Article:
Mental Health Crisis in Schools
Updated: Dec 17, 2019
The mental health crisis is a dangerous epidemic spreading across schools in America. Unfortunately, mental health is still considered a taboo subject that most people avoid. Did you know that one in five youth live with a mental health condition, but less than half of these children receive needed services? Undiagnosed, untreated or inadequately treated mental health conditions can affect a student’s ability to learn, grow and develop.
Schools provide a unique opportunity to identify and treat mental health conditions by serving students where they already are. School personnel play an important role in identifying the early warning signs of an emerging mental health condition and in linking students with effective services and supports.
According to the CDC:
1 in 6 U.S. children ages 2-8 years have a diagnosed mental, behavioral, or developmental disorder.
1 in 5 children ages 13-18 have, or will have a serious mental illness.
70% of youth in state and local juvenile justice systems have a mental illness.
Warning signs school staff can watch out for:
Feeling very sad or withdrawn for more than 2 weeks (e.g., crying regularly, feeling fatigued, feeling unmotivated).
Trying to harm or kill oneself or making plans to do so.
Out-of-control, risk-taking behaviors that can cause harm to self or others.
Sudden overwhelming fear for no reason, sometimes with a racing heart, physical discomfort, or fast breathing.
Not eating, throwing up, or using laxatives to lose weight; significant weight loss or gain.
Severe mood swings that cause problems in relationships.
Repeated use of drugs or alcohol.
Drastic changes in behavior, personality or sleeping habits (e.g., waking up early and acting agitated).
Extreme difficulty in concentrating or staying still that can lead to failure in school.
Intense worries or fears that get in the way of daily activities like hanging out with friends or going to classes.
How do we actually HELP the kids while they are at school?
Provide training to school faculty and staff on the early warning signs of mental illness that are listed above. It is important for teachers to recognize the difference between bad behavior and mental health and for them to have a flexible classroom culture that can help students with mental health disorders. Teachers can also provide accommodations to struggling students in order for them to become successful. Kids should not be expected to be perfect; instead, they need to be expected to work on improving their own behavior through self-regulation and taking opportunities to figure out what they need to make their behaviors better.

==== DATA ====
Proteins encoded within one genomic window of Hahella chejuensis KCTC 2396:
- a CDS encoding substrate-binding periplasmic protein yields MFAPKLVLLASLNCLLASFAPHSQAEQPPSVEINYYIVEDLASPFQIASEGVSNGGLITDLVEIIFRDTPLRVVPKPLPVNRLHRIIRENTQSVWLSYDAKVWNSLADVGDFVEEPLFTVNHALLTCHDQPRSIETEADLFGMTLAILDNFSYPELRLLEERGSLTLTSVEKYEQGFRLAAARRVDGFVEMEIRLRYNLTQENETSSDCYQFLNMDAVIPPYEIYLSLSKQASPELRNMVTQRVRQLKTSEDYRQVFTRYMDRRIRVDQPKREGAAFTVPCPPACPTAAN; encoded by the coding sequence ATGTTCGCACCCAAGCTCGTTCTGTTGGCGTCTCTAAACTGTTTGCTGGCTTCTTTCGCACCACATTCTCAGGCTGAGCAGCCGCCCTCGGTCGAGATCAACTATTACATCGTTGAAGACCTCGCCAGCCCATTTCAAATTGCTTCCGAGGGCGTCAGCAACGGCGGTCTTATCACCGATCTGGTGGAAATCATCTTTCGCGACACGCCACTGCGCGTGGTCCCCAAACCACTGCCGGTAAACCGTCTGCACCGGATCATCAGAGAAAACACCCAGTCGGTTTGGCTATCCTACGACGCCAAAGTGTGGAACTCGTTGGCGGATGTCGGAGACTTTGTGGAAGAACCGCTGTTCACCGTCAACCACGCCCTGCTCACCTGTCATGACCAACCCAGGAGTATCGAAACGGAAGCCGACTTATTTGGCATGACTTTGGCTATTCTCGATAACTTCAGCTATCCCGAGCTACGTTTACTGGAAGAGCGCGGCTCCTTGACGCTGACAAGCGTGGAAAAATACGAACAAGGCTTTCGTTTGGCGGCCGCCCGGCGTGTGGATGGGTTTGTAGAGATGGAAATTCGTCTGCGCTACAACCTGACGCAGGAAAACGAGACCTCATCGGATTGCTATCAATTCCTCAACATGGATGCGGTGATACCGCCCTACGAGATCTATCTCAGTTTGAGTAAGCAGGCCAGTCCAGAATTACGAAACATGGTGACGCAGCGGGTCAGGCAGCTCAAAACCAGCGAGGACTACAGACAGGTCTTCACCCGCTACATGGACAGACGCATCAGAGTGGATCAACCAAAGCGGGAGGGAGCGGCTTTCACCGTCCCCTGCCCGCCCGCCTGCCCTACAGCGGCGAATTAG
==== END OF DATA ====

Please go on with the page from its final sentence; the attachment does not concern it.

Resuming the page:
Offer social and emotional learning programs that provide instruction intended to promote students’ skills of self-awareness, social awareness, relationships, and responsible decision making; and to improve students’ attitudes and beliefs about themselves, others, and school.
Early diagnosis and appropriate services for children and their families can make a difference in the lives of children with mental disorders. Access to providers who can offer services, including screening, referrals, and treatment, varies by location and schools should create and have a list of resources for families. This list will help parents provide access to services and supports and help reduce the confusion and isolation experienced by youth with mental health conditions and their families.
How do you get money for your school to help with mental health services?
Review the Guide to Federal Education Programs that can fund K-12 universal prevention and social and emotional learning activities. Federal education funding has often been overlooked by districts in search of sources of support for prevention. This guide is intended to help school districts take advantage of those funds by identifying K-12 grant programs in the U.S. Department of Education (ED) that could be used to implement prevention efforts in elementary and secondary schools.
The Elementary and Secondary School Counseling program provides funding to establish or expand elementary and secondary school counseling programs. This program is comprehensive in addressing the counseling and educational needs of all students and uses a developmental, preventive approach to counseling. It expands counseling services through qualified school counselors, school social workers, school psychologists, other qualified psychologists, or child and adolescent psychiatrists.
The Mental Health in Schools Act (H.R. 1211/S. 1588). This bill provides federal funding to train school staff on mental health related issues, to establish comprehensive school-based mental health services, and to create links between schools and the community mental health system.
Other Resources. Don’t forget about federal funding streams in your state such as Title I, Title II, Rural and Low-Income Schools, and Title IV to help with student mental health needs. Consider taking classes such as Mental Health First Aid or Introduction to Nonviolent Communication, Helpful organizations include the Sucide Prevention Resource Center, the National Alliance on Mental Illness, and the National Institute of Mental Health.